Nation in brief: Man to be charged in journalist’s death
A graduate student who was behind the wheel when Pulitzer Prize-winning journalist David Halberstam was killed in a car crash will be charged with misdemeanor vehicular manslaughter, a district attorney said Thursday.
Kevin Jones, 26, a graduate student at the University of California at Berkeley’s journalism school, was driving Halberstam to an interview with football legend Y.A. Tittle on April 23 when the fatal accident happened in Menlo Park, south of San Francisco.
An investigation showed that Jones made an illegal left turn into the path of a car that had a green light. That car smashed into the passenger side of the car in which Halberstam was riding, said Chief Deputy District Attorney Steve Wagstaffe. Jones had a red light.
Records from the California Department of Motor Vehicles show that Jones had two previous accidents on his record, from March 2005 and March 2006. Neither resulted in a citation. In 1999, while he was a teenager living in Washington state, Jones was convicted of driving under the influence and paid an $862 fine, court records show.
Police revise fatal attack details
About three or four people – not a mob of up to 20 – beat a man to death after the car he was riding in struck and injured a toddler, police said Thursday.
Police backed off earlier descriptions of Tuesday’s attack, also saying that fewer than two dozen people – rather than hundreds – were witnesses.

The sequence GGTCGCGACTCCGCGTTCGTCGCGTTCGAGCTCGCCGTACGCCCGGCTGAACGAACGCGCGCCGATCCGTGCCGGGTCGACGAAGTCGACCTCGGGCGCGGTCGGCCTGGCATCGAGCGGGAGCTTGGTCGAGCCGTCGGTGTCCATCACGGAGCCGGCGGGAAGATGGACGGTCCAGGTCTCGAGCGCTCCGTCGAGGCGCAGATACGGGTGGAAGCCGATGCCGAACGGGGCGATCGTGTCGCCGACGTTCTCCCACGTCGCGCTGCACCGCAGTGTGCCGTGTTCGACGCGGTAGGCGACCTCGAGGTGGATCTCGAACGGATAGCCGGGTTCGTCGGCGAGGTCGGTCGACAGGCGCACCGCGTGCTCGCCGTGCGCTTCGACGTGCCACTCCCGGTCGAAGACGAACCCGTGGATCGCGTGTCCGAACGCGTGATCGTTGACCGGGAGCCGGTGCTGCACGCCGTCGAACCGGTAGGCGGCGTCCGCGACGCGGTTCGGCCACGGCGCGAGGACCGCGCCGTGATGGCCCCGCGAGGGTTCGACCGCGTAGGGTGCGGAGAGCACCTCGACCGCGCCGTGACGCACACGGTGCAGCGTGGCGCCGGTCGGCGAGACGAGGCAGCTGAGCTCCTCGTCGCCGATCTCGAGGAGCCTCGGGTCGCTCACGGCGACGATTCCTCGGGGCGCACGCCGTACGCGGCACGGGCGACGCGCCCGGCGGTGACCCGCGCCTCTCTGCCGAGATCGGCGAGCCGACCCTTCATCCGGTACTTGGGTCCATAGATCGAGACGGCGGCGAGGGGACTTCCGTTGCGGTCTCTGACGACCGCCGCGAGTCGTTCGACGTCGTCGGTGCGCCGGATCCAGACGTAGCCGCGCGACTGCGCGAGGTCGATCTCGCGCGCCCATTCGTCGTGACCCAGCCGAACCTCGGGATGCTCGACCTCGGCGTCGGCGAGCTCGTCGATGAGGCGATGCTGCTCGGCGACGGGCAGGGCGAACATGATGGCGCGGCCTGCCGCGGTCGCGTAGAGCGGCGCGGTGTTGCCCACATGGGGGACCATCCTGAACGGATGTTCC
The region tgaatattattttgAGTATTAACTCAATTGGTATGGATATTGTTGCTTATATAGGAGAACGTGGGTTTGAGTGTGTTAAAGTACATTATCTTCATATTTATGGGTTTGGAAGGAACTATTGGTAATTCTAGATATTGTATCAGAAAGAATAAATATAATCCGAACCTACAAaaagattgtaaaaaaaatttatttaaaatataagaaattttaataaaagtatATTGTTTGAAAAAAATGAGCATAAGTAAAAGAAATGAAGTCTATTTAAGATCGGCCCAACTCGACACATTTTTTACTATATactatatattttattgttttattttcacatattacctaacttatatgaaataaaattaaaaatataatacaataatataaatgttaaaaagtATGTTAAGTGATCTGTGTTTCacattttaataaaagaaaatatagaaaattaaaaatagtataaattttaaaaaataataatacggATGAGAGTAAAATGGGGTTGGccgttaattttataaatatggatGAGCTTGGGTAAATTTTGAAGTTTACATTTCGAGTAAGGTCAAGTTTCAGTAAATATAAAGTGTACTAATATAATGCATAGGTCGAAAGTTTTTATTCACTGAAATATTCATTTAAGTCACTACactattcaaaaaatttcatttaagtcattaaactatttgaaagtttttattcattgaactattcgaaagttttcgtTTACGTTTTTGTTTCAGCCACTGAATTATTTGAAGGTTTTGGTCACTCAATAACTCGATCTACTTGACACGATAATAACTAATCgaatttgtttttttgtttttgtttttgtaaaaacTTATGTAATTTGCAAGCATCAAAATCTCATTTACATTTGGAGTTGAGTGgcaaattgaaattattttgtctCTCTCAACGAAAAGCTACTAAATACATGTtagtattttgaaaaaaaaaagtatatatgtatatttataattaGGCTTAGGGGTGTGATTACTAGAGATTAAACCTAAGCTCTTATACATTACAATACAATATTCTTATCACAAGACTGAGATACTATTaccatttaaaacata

City officials held a news conference to revise their report Wednesday that 2,000 to 3,000 festivalgoers were in the area when David Rivas Morales, 40, was beaten to death after a car in which he was riding bumped a toddler. The toddler was not seriously hurt.
“We’re looking for three or four heinous criminals,” said Assistant Police Chief David Carter. “I want to bring them to justice.”
Worker: Fire began in smoking area
Passing motorists and a store worker frantically called authorities about a fire behind a furniture store the night nine firefighters perished inside, according to 911 tapes and transcripts released Thursday. An employee said the area was where workers took smoke breaks.
While federal investigators probing the blaze have not confirmed where the Monday night fire started, recordings of some of the 10 calls bolster what several city fire officials have said: The fire apparently started at the back of the store in a covered space between the showroom and a warehouse crammed with furniture.
“I’m at Sofa Super Store on Highway 17. There’s a huge fire in the back of the warehouse,” one male caller said. It appeared that “a little shed” was on fire, he said.